WCU awarded economic development grant
In an effort to create jobs and stimulate economic growth in an area with unemployment higher than the state average, Western Carolina University has been awarded an economic development grant of $128,592 annually for the next five years for a total of just under $650,000.
The grant, awarded through the U.S. Economic Development Agency (EDA) and the U.S. Department of Commerce, aims to "...develop critical skill sets among students and support the regional and state economy through product development and entrepreneurship," said U.S. Rep. Heath Shuler in an article for The Asheville Citizen-Times.
The grant was awarded competitively, meaning that in a list of proposals for possible grant recipients, the WCU economic development project was given priority. This signifies Western Carolina's status as a regional business leadership hub and an outlet for future economic growth in a vital area.
The bulk of the grant will be used to further the operational effectiveness of the EDA University Center for Rapid Product Realization, located inside the Belk Building.
The EDA University Center for Rapid Product Realization works to boost job growth for existing and emerging businesses and enterprises throughout Western North Carolina.
In collaboration with the Center for Entrepreneurship and Innovation, headed by Zahed Subhan, an assistant professor in WCU's Entrepreneurship program, the grant money will be used to "advance both product development and entrepreneurship for the benefit of the community, particularly in Western North Carolina," said Subhan.
An immense amount of research and effort is required in order for an entrepreneur to fully understand and succeed in the market he or she attempts to enter, especially when introducing a new product or service.
Subhan pointed out that an entrepreneur must ask him or herself what will they sell, who their ideal customers will be, who will sell the product, how will it be promoted, financed, produced and what the terms of each of those will be.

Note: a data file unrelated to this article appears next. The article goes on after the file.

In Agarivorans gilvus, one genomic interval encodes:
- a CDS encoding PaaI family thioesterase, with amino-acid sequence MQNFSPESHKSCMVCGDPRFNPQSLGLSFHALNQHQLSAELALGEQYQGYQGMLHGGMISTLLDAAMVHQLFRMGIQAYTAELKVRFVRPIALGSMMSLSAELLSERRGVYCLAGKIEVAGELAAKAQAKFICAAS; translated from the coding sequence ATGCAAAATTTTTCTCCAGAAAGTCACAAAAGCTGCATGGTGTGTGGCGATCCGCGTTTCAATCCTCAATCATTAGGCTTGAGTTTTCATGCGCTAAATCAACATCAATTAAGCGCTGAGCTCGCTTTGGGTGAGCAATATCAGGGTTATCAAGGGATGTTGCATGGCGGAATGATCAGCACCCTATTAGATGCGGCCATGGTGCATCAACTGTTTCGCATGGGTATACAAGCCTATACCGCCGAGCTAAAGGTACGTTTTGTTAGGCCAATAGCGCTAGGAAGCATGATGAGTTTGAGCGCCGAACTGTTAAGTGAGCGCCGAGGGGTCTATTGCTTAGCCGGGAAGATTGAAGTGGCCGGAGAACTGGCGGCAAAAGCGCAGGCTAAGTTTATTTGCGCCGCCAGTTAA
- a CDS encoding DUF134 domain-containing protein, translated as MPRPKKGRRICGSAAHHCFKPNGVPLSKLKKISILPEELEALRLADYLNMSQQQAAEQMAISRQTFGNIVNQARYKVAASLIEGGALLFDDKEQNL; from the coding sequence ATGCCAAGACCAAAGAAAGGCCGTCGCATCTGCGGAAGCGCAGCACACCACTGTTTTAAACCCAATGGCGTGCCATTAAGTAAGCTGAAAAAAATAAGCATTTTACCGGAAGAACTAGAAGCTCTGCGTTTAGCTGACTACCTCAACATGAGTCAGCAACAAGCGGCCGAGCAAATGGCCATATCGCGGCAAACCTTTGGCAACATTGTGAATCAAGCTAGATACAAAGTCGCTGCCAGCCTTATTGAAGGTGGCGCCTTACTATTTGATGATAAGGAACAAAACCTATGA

Given all that an entrepreneur has to consider when planning his or her business decisions, and the various pitfalls and "mousetraps" they may fall into, it is important that expert, trustworthy business counsel and informative market analysis be at the ready.
Subhan said that to ease this process and to make Western North Carolina more enticing for businesses and entrepreneurs, this sort of research and regional business perspective should be available to any and all local entrepreneurs.
"This grant funded initiative... enables local entrepreneurs to avail themselves of business counsel and expertise from successful entrepreneurs that will work alongside to ensure that this degree of introspection, analysis and planning is achieved from early concept development all the way to ultimate product commercialization," said Subhan.
Interim dean for the Kimmel School of Engineering and Technology Dr. James Zhang said part of the grant money will be used to hire graduate and undergraduate students from engineering, technology and business disciplines in order to provide students local jobs and carry out identified projects.
The new projects will be supported "by using faculty/student teams ... selected based on the nature of the project," said Zhang.
Dr. Patrick Gardner, director for the Center for Rapid Product Realization at the Kimmel School, will serve as principle investigator for the grant and will lead much of the efforts of the EDA University Center.
Zhang called the selection process for the grant "very competitive" and said the university did not know of the award until the official notification went out on June 29. The Kimmel School, the Small Business and Technology Development Center and the College of Business will reap the primary benefits of the funding.
In a press release from July 6, Rep. Shuler (D-Waynesville) heralded the grant as an investment that "exemplifies the value of public-private partnerships."
Rep. Shuler went on to say that as a tool for stimulating local growth, the grant "produces a strong return on investment and we are fortunate to have this program right here at home."
When reached for comment, his office stated they support the grant application and the initiative.
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